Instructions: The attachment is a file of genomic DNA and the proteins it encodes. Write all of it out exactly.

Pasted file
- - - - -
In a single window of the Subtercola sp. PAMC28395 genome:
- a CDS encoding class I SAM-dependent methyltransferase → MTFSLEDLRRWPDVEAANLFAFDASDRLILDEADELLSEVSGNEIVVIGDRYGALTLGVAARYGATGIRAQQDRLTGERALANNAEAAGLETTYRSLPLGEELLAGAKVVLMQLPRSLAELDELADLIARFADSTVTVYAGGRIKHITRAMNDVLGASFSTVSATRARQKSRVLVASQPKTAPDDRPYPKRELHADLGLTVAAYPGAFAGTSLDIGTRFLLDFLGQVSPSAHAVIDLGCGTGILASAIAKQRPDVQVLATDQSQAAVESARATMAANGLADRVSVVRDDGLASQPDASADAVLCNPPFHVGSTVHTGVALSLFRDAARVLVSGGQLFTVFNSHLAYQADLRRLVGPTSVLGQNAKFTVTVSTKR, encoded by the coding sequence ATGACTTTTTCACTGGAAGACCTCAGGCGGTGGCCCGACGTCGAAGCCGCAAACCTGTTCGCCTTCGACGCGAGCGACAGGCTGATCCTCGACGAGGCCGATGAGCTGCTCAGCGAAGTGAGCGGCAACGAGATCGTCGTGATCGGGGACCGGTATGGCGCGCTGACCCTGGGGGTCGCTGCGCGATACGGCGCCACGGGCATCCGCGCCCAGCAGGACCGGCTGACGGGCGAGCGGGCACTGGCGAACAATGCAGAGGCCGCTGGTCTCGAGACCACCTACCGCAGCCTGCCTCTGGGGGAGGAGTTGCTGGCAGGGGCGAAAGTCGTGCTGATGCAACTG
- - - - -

In a single window of the Subtercola sp. PAMC28395 genome:
- a CDS encoding class I SAM-dependent methyltransferase → MTFSLEDLRRWPDVEAANLFAFDASDRLILDEADELLSEVSGNEIVVIGDRYGALTLGVAARYGATGIRAQQDRLTGERALANNAEAAGLETTYRSLPLGEELLAGAKVVLMQLPRSLAELDELADLIARFADSTVTVYAGGRIKHITRAMNDVLGASFSTVSATRARQKSRVLVASQPKTAPDDRPYPKRELHADLGLTVAAYPGAFAGTSLDIGTRFLLDFLGQVSPSAHAVIDLGCGTGILASAIAKQRPDVQVLATDQSQAAVESARATMAANGLADRVSVVRDDGLASQPDASADAVLCNPPFHVGSTVHTGVALSLFRDAARVLVSGGQLFTVFNSHLAYQADLRRLVGPTSVLGQNAKFTVTVSTKR, encoded by the coding sequence ATGACTTTTTCACTGGAAGACCTCAGGCGGTGGCCCGACGTCGAAGCCGCAAACCTGTTCGCCTTCGACGCGAGCGACAGGCTGATCCTCGACGAGGCCGATGAGCTGCTCAGCGAAGTGAGCGGCAACGAGATCGTCGTGATCGGGGACCGGTATGGCGCGCTGACCCTGGGGGTCGCTGCGCGATACGGCGCCACGGGCATCCGCGCCCAGCAGGACCGGCTGACGGGCGAGCGGGCACTGGCGAACAATGCAGAGGCCGCTGGTCTCGAGACCACCTACCGCAGCCTGCCTCTGGGGGAGGAGTTGCTGGCAGGGGCGAAAGTCGTGCTGATGCAACTG